In a recent post by Sandeep Raut, he writes about the role of chatbots in digital transformation.
Chatbots are built to mimic human interaction, making them seem like an actual individual existing digitally. It could live in any major chat product (Facebook Messenger, Slack, Telegram, Text Messages, etc.), powered by basic rules engine or NLP and AI.
And closes his post with this: “Going forward people will not be able to tell the difference between human and machine.”
Here’s my question: Should chatbots pretend to be human?
In other words, even if chatbots are so good they are indistinguishable from a person, should companies make it clear that users are communicating with technology?
Please add your comments below.
Hi Bob, let me make a start: For the sake of transparency I would answer with a clear NO. So far it is not only about being indistinguishable but also about customer trust, which must get earned. People who would prefer a ‘real’ human on the other side and find out that they were helped by a bot are likely to feel cheated. This has a negative impact that can get avoided.
Just my 2 ct
I agree with thomas, customer trust is most important and companies should tell upfront that its a bot !!
I just mentioned that with advanced technology it will be difficult to find the difference.
Should chatbots mimic human conversation? Sure – whenever technology loses its hard, impersonal edge, people benefit.
Should chatbots pretend to be human? No – because that’s deceptive.
Should companies make it clear that users are communicating with technology? Yes . . . but it’s a murky area because technology is present in almost every customer interaction. It’s now become a matter of degree. I believe where there’s no human involved, full disclosure is the right thing for vendors to do.
Any technological advance brings a mixed bag of problems and solutions. Chatbots are no exception. I am not aware of any laws requiring disclosure to consumers, so for now, the industry will have to establish its own guidelines. I believe vendors will find it in their best interest not to undermine consumer trust.
Ask me in 100 years. I might have a different opinion.
Companies should be upfront in letting their customers know, that they are chatting a bot.
It’s the right thing to do!
Sandeep also wrote about robo-advisors, and that got my attention because financial services is an industry where automated and intuitive digital responses has seen growing acceptance. If organizations are not transparent about how and where chatbots are being used with customers, and that the chatbots are offering responses only as programmed, trust could be very seriously impaired, even destroyed. The customer might then resist having anything to do with digital support interaction. Isn’t that pretty much what happened between Dave and Hal in 2001: A Space Odyssey? https://www.youtube.com/watch?v=ARJ8cAGm6JE
Wholeheartedly agree with Thomas & Andrew. Not only should a customer be aware that they are not conversing with a human, it’s going to be increasingly important that easy access to a human in all channels be improved.
As it is, there are too many companies moving toward self-serve and AI options and making it intentionally difficult for customers to interact with a human. With eyes firmly focused on reducing costs in the short-term, they are making themselves vulnerable in the long term to competitors who will make customers feel more valued.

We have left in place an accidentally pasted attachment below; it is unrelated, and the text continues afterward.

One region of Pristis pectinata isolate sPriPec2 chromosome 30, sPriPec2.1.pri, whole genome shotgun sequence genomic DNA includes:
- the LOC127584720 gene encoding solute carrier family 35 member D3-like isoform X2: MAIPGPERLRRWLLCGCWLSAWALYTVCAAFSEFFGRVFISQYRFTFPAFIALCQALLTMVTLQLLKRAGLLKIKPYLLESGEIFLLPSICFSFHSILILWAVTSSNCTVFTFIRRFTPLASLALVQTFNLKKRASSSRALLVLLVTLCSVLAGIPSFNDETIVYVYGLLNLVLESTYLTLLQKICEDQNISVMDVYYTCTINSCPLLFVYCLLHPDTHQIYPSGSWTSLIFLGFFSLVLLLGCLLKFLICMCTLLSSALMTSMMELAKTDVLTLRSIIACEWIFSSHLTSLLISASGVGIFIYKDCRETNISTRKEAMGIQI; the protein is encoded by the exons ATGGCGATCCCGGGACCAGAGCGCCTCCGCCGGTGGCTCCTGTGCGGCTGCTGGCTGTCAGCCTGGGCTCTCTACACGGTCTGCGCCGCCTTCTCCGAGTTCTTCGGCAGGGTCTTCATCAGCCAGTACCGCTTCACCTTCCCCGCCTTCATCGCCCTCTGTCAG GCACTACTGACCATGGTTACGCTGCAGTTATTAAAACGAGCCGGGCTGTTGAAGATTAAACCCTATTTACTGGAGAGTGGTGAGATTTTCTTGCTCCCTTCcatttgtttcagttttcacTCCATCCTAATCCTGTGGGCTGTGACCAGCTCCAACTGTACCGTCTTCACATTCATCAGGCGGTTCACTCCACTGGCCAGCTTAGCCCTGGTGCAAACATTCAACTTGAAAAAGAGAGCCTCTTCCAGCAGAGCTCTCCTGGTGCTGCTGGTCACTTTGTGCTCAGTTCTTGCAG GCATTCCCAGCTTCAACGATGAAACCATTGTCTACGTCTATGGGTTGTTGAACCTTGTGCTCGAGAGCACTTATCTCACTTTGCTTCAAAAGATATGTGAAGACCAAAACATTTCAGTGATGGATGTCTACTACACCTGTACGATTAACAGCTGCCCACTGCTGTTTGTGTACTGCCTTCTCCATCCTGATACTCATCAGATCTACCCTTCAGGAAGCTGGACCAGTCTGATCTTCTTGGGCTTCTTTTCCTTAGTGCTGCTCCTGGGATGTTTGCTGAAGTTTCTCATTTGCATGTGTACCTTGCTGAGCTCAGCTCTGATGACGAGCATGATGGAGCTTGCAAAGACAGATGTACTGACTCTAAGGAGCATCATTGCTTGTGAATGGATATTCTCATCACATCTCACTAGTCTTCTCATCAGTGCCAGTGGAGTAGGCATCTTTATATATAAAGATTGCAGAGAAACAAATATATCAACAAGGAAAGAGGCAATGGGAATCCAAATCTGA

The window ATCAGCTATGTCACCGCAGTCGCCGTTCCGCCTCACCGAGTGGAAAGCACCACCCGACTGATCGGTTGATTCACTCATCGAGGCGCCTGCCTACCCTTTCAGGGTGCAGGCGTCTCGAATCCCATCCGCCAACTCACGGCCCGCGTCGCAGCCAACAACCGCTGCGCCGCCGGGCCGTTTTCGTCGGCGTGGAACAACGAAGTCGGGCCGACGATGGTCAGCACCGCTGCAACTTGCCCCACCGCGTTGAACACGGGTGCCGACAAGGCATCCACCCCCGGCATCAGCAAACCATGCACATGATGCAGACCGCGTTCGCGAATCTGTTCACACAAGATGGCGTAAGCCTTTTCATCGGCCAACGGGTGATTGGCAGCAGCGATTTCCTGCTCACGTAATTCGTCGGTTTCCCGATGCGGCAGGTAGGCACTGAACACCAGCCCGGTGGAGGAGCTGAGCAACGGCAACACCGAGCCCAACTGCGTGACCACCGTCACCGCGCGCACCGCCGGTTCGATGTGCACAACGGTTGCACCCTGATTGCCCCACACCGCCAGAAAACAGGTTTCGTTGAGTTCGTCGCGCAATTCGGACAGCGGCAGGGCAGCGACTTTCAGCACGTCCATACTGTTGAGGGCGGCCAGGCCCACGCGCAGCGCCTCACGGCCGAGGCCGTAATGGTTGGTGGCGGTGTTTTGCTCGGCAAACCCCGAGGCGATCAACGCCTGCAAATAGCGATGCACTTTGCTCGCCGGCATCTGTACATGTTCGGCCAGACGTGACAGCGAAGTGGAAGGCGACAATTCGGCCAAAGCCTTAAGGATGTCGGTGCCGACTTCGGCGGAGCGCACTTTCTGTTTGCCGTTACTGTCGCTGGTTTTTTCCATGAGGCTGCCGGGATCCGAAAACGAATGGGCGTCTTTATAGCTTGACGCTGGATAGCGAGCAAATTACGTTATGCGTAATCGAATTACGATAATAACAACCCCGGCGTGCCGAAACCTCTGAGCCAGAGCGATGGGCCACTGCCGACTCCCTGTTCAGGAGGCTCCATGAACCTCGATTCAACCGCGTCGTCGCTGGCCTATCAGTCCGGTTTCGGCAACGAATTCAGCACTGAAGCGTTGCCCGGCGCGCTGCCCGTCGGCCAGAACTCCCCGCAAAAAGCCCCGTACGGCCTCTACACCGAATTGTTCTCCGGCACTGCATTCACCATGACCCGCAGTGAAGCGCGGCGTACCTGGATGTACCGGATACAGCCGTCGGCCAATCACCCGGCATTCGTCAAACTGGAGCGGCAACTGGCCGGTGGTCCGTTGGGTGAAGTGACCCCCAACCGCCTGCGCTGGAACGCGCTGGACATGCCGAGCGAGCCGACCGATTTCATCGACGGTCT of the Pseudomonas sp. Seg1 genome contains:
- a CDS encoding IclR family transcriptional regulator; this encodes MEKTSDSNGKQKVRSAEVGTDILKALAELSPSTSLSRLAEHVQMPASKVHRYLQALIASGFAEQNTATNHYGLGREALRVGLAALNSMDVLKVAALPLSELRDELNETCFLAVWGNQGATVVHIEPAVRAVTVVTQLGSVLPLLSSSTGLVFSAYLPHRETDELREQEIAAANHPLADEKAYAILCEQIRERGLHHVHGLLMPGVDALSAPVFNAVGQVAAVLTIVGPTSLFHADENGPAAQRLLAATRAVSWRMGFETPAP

Great question Bob.
Not sure my vote adds much to the discussion so far, but I definitely believe companies must be transparent and make it clear when a Chatbot is doing the “talking” or rather responding.
Today, we know when we are listening to a machine response and are OK if not a fan of it.
As already mentioned, it’s just one other way for a company to reward their customers with honesty and openness. Trust is becoming a rare commodity these days, so any way an organisation can show their trustworthiness gets my vote.
Transparency and “what’s best for the customer” are the themes of all the previous replies to your question, Bob. And that’s awesome to see unanimous among these thought leaders. Ditto!
I welcome not being able to tell the difference between a bot and a human, in terms of quality of info and service. One of the most infuriating things as a customer today is where the automation is a huge departure from human: getting stuck in a never-ending maze of automation that does not zero-in on what I want, bores me during the lengthy list of numbers to select from so that I have to listen again, in total takes way too much of my precious time, forces me to listen to bone-crunching audio or hair-pulling repetition (there are certain tunes that while perky or famous brand jingles instantly evoke horrible experiences for me because they were used in the service queue), and requires me to repeat myself in the same contact or in follow-up contacts on the same issue.
Being honest about automation is of course important. Designing “customer experience management” to actually improve rather than harm a customer’s view of your company is even more urgent!
Chatbots that pretend to be human reek of inauthenticity and customers generally dislike it.
On the other hand, companies do well when they give chatbots a distinct “personality.” Think Siri or Alexa, which many consumers have become quite comfortable with.